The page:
Twice in the last few months I’ve read books about which I began to feel a little uncertain as I drew closer and closer to the end. Was I missing something? I turned the advance reader’s copy of each of them over and over, making sure I hadn’t read the back too quickly, if at all. Nope: Not a word about a series. Not a breath about a sequel. And yet both ended in such a way that it was obvious there was more to come. I found the details about one book buried on the author’s website, and had to resort to more nefarious means (asking friends who worked for the publisher) about the other. Yes: both were the first book of a series. Both duologies, in fact.
And this seemed almost like a secret.
It’s an odd thing, the imagined divide between series readers and standalone readers. (Almost as odd as the word “standalone,” which doesn’t look real after you’ve read it a few dozen times.) I’ve been reading forums and subreddits and blog posts, curious about whether “series fatigue,” or sequel fatigue, is real: Are we SFF (especially F) burnt out on long series? Are we tired of series in general, or do we just get tired when trying to gulp down a pile of epic fantasies all in one go? Are we that impatient about endings, or so influenced by a couple of notable unfinished series that we think nothing will ever end? Do we just want things with a beginning, a middle, and a grand finale—a shape that can feel like it’s missing from life in the last few years especially?
It doesn’t seem like it, to tell you the truth. It seems like people read like they always do: omnivorously, broadly, with a few rare holdouts who only read standalones or only want to be immersed in multi-book series. One person said they hate endings and want to put them off as long as possible, and I grimaced in understanding: the last Fitz and the Fool book is still on my shelf. The second one made me ugly cry on an airplane, the payoff of decades of poor Fitz’s struggles. I’m not ready to be done, and I’m not sure I’m emotionally stable enough to handle it. I like to save last books until I’m ready, sometimes.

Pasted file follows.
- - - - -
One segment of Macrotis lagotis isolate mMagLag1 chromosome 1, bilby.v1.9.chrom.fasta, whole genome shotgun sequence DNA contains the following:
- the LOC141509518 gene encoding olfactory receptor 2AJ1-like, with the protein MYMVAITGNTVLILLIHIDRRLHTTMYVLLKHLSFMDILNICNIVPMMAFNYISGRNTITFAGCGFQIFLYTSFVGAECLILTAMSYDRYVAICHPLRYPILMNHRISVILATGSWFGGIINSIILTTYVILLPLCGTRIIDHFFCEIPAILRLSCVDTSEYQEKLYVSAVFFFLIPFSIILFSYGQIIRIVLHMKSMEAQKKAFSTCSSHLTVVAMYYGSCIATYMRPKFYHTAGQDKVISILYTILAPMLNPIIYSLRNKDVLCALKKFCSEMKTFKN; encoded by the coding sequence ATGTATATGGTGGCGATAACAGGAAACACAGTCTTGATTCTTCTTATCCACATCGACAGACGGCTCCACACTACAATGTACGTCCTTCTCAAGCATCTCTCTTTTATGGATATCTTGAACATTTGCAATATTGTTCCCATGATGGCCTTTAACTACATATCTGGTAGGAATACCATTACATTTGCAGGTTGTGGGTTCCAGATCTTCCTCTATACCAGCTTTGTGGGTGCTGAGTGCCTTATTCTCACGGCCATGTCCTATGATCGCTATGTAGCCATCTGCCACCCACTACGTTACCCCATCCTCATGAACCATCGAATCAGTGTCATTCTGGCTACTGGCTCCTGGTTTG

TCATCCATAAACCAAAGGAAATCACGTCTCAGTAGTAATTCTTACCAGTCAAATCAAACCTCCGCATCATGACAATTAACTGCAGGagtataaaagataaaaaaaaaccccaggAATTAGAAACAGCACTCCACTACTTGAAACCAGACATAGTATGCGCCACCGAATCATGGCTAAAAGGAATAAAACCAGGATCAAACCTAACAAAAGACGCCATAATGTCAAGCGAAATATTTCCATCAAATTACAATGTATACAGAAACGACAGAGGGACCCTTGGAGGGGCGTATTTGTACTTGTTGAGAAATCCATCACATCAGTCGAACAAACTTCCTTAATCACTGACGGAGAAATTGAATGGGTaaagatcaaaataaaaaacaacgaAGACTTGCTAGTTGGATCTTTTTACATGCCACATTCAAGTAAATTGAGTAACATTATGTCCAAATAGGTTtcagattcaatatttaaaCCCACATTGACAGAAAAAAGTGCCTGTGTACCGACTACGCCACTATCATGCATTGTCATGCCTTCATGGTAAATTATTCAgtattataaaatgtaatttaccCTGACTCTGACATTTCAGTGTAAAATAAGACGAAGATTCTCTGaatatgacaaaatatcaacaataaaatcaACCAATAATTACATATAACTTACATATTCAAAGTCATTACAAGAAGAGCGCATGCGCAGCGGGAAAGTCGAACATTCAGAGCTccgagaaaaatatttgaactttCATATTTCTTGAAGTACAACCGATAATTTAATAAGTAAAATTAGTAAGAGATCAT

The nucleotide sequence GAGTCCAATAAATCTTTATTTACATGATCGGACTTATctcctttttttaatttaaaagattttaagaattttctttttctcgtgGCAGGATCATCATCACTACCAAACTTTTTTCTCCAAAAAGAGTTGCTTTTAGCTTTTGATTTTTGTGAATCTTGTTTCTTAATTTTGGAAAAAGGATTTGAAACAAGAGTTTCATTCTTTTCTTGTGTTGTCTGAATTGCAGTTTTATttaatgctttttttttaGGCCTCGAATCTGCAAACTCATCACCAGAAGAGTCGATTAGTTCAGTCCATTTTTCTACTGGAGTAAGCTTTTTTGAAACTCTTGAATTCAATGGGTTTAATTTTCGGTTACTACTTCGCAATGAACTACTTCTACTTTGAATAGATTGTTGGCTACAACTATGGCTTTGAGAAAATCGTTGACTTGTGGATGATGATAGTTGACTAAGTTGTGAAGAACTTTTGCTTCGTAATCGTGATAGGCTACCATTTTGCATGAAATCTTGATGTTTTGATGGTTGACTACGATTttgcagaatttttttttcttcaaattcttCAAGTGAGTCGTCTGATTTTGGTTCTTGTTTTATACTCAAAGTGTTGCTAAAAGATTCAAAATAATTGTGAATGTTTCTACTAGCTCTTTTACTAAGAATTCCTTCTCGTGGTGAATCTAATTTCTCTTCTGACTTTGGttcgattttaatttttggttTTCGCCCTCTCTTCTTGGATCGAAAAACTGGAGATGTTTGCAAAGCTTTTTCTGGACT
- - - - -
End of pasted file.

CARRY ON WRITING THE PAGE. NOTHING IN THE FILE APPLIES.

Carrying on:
But I also like to read series in one big gulp, to drag them out over months or years, and to ignore them for long swaths of time in favor of singular novels that wrap themselves up in a tidy bow, or odd little books I’m not sure I understand but love anyway. Who hasn’t read a standalone novel that they desperately wished was a series? Who hasn’t finished a series and thought that it maybe could’ve been just the tiniest bit shorter? And who hasn’t finished a series and wished for one, two, five more books?
There are as many ways to read as there are readers, and more shapes for a story to take than I could possibly detail here. The true standalones (every Helen Oyeyemi book, which could be nothing else); the standalones set in an overarching universe (like Banks’ Culture books); the sequential series with a primary protagonist (like Hobb’s Farseer trilogy); the series with ever so many voices (like the Expanse); the loose series where the books are standalones but they also fit together. I’m enjoying longing for the next books in Daniel Abraham’s Age of Ash series, in which each book takes place in the same city in the same year, but is about a different character. The first one could certainly be read alone—but how you could finish it and not want to see Abraham’s grand city through another set of eyes, I really don’t know.
It’s that anticipation that’s been on my mind lately, as I continue to neglect new seasons of TV shows I really love (sorry, The Great and Russian Doll) because I find the all-at-once drop just too overwhelming. “You can just watch one at a time!” you’ll say, and it’s true! I could! But it’s just not the same as the steady drip of weekly episodes, the feeling of appointment TV, impatience and curiosity building as more people catch on and catch up. Severance was the best possible case of this: It felt like no one was watching it, and then it felt like everyone was. That show was made to be taken in small doses. It needs time to sink in, to get into your pores and work its magic.